OpenTTD IPv6 support


OpenTTD is an open source clone of the Microprose game “Transport Tycoon Deluxe”, a popular game originally written by Chris Sawyer.

It attempts to mimic the original game as closely as possible while extending it with new features.

Monday OpenTTD announced they will begin support IPv6 on their services:

we started making all OpenTTD services accessible over native IPv6, graciously provided by LeaseWeb for which we want to thank them. We also added IPv6 support to the development versions of OpenTTD (the nightlies and trunk) so they are capable of handling both IPv4 and IPv6 side-by-side. At the moment of writing approximately 30% of the servers with an OpenTTD version supporting IPv6 are reachable over IPv6. Even if we look at all servers 3% is reachable over IPv6 (average IPv6 penetration is around 1%).

All in all this means that 0.8.0 will support IPv4 and IPv6, although it will still take a while before we release 0.8.0, and that you can reach all OpenTTD services over IPv6, so no need for IPv4 anymore.

More infomation about OpenTTD on:

Do You Have a Message About IPv6?

ripe58_biggerThe RIPE NCC is using this week as an opportunity to interview the RIPE community about IPv6 and how it relates to their work. The video interviews will be used in the RIPE NCC’s IPv6 training and communication activities.

If you have had experience with IPv6 in your organisation and would like to share your story, please contact Rumy Kanis, RIPE NCC Training Services Manager, at [email protected] or ask at the Registration Desk to schedule a filming appointment.

Also here are the hilights from yesterdays RIPE-58 meeting:

There were three Plenary sessions on Tuesday filled with presentations and discussions, followed by the RIPE IPv6 Working Group.

The 11:00 Plenary session was themed around IPv6, with presentations on deployment experiences and trials. The afternoon Plenary session featured an “Overview of DNSSEC Trust Anchor Repositories (TARs)” by Ólafur Guðmundsson of Shinkuro Inc., which prompted some intense audience discussion on the merits of DNSSEC TARs. UCLA’s Eric Osterweil continued the DNSSEC theme, looking at “Availability Problems in the DNSSEC Deployment”, while Ethan Katz-Bassett of the University of Washington presented his work on Reverse Traceroute.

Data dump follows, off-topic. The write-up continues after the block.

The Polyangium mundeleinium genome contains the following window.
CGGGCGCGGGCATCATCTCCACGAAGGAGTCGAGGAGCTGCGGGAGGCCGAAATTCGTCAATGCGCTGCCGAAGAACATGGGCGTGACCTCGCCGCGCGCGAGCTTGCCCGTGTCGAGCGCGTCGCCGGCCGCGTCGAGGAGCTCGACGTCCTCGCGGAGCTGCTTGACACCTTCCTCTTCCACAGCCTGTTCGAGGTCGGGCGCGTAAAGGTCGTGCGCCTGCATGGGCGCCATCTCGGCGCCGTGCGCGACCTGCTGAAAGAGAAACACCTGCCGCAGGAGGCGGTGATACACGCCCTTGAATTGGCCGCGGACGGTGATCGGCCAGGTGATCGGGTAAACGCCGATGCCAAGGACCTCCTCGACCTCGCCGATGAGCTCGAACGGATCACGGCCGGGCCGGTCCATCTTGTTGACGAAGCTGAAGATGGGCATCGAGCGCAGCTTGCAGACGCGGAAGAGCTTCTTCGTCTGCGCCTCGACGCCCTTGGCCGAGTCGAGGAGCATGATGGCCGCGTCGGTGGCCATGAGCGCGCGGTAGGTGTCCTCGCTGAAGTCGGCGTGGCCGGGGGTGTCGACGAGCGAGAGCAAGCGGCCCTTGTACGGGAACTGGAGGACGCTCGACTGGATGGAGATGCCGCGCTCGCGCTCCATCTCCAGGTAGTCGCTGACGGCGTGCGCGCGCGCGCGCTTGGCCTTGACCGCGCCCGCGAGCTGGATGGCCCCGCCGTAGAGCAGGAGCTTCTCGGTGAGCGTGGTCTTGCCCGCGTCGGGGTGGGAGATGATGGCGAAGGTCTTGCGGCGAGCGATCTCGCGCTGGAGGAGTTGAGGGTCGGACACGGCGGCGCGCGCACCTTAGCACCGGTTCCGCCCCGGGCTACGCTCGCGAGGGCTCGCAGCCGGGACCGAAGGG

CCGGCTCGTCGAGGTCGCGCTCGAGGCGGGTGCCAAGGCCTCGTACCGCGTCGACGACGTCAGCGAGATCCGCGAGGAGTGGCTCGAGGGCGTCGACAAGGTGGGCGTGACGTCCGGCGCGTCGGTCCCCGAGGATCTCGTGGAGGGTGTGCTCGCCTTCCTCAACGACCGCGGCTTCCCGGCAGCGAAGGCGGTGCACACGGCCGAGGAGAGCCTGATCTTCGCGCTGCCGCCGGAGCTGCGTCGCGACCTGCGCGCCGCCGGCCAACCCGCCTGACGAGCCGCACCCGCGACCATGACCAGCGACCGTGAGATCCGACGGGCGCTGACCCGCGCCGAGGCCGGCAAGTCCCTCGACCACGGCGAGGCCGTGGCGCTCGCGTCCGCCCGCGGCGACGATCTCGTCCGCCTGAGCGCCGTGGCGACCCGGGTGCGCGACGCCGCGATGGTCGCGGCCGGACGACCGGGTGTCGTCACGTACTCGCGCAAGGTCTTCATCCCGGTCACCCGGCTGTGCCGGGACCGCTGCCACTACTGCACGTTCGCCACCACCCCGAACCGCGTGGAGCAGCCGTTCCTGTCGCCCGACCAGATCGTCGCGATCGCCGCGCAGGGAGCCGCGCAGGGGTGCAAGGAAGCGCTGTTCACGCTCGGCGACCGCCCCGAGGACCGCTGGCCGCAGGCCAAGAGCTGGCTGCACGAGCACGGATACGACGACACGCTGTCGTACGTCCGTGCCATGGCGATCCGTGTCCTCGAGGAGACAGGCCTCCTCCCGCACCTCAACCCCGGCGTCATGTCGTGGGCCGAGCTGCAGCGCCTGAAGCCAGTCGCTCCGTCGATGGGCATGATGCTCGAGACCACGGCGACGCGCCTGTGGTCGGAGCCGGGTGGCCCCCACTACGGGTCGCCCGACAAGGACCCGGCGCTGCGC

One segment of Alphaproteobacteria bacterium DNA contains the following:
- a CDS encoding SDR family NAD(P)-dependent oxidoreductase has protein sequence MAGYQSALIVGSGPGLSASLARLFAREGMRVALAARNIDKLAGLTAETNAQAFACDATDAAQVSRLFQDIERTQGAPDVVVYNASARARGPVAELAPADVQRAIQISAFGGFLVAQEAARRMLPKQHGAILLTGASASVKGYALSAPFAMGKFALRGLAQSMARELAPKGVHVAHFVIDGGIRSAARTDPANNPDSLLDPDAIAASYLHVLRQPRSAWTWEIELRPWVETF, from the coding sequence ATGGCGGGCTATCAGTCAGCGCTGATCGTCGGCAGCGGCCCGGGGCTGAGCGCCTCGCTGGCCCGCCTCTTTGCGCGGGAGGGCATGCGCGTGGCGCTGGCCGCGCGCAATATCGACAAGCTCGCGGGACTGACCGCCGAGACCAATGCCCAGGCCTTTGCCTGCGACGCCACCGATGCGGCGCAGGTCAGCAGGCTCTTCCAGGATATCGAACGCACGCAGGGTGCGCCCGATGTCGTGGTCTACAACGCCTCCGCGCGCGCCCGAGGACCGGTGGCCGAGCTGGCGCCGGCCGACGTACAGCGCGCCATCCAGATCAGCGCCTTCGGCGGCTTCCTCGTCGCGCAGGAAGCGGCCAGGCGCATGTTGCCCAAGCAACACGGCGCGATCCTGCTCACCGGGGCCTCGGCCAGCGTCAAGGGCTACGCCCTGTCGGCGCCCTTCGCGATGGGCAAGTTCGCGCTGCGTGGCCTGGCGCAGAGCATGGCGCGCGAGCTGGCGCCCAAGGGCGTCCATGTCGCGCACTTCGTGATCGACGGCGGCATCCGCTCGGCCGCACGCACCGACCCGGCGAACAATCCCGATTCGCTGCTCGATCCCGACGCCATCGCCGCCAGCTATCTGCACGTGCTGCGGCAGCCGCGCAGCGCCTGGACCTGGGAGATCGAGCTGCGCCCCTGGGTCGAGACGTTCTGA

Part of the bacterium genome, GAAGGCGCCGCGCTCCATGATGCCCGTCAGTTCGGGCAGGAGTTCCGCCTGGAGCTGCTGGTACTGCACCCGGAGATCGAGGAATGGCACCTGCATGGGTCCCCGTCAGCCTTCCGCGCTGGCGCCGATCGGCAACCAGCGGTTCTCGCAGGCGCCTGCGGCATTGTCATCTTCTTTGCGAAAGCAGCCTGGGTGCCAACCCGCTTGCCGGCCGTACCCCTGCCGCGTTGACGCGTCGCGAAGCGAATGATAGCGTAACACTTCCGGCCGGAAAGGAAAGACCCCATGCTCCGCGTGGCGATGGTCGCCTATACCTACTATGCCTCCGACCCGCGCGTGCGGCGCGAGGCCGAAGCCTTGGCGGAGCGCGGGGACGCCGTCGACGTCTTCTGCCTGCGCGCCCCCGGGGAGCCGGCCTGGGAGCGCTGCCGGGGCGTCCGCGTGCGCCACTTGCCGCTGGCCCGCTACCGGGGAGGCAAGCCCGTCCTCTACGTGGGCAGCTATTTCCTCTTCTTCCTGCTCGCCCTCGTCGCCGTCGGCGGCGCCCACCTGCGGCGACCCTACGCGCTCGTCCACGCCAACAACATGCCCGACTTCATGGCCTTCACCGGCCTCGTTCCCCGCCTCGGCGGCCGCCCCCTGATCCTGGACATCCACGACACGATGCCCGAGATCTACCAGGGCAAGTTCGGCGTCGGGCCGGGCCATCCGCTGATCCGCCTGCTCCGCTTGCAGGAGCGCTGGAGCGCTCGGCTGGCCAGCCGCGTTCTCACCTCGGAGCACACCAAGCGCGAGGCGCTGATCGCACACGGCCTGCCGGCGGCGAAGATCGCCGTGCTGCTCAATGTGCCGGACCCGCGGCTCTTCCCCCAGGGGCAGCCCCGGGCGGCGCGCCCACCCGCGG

The IPv6 Working Group session featured a presentation by Google’s Lorenzo Colitti on Google’s IPv6 activities and an overview of IPv6 Teredo and 6to4 experiences by Martin J. Levy of Hurricane Electric. Maarten Botterman, TNO, also invited the RIPE community to take part in an EU IPv6 Deployment Survey. Lively discussion on several presentations proved that IPv6 continues to be a hot topic for the RIPE community.

Don’t forget that there will also be an IPv6 Peering BoF on Wednesday 6 May at 16:00 near the cloakroom.

For more hilights of the the meeting check:

XS4ALL first native IPv6 ADSL connection


XS4ALL has delivered their first native IPv6 ADSL connection. This was announced today on the Ripe-58 meeting we wrote about a couple days ago.

In cooperation with AVM, supplier of the Fritzbox modems,  XS4all has connected the first home with an native IPv6 modem.

According to XS4ALL-expert Marco Hogewoning its a milestone for XS4ALL.

After this first successful test run, XSALL wants to try and make IPv6 available for the current customers aswell in the near future.

Tele2 IPv6 in 2010


Tele2 AB is one of Europe’s biggest telecommunications operators, with about 24 million customers in 11 countries. It serves as a fixed-line telephone operator, cable television provider, mobile phone operator, internet service provider.

I just recieved an e-mail from with their plans about IPv6.

Tele2 is working on their backbone to make sure its IPv6 ready. Their current estimate is that they will be done in 2010.

After that they can begin connecting customers to their IPv6 backbone.

Q&A with BIT

bit_internet_tech_logo Today we are talking to Wido Potters who works for BIT as manager Support & Sales. BIT is active as an hosting and access provider in the Netherlands.

Please tell us a little about BIT.

The company started in 1996 as Business Internet Trends and as so many
internet start-ups from a founder’s bedroom. Since then a lot has
changed at BIT, but two of the basic characteristics have remained unchanged.

First of all is the company technology-driven. All innovations at BIT
have a solid technological base and all products and services are
derived from this technological base. Unlike so many other internet
companies there is no place for market-driven hypes; how unfortunate was
the start-up’s name :) .

Secondly the company only offers business-to-business services. These
type of customers have different needs than private consumers. BIT has
decided to develop their products and services only for this type of
high demanding customers.

Since the start BIT has grown to a company with around 30 employees
nowadays. More and more we offer besides our internet-services,
infrastructure-services with our two data-centers and IP-network.
Custom-made solutions is the strong point of this independent ISP.


IPv6 Logo

For some time we have seen IPv6 logo’s come and go. Some even more horrific then the other.

As such we would like to present an logo that you can use, and doesnt look that bad:


and a little smaller:


And for the do it yourselvers we have uploaded the PSD, use it as you see fit!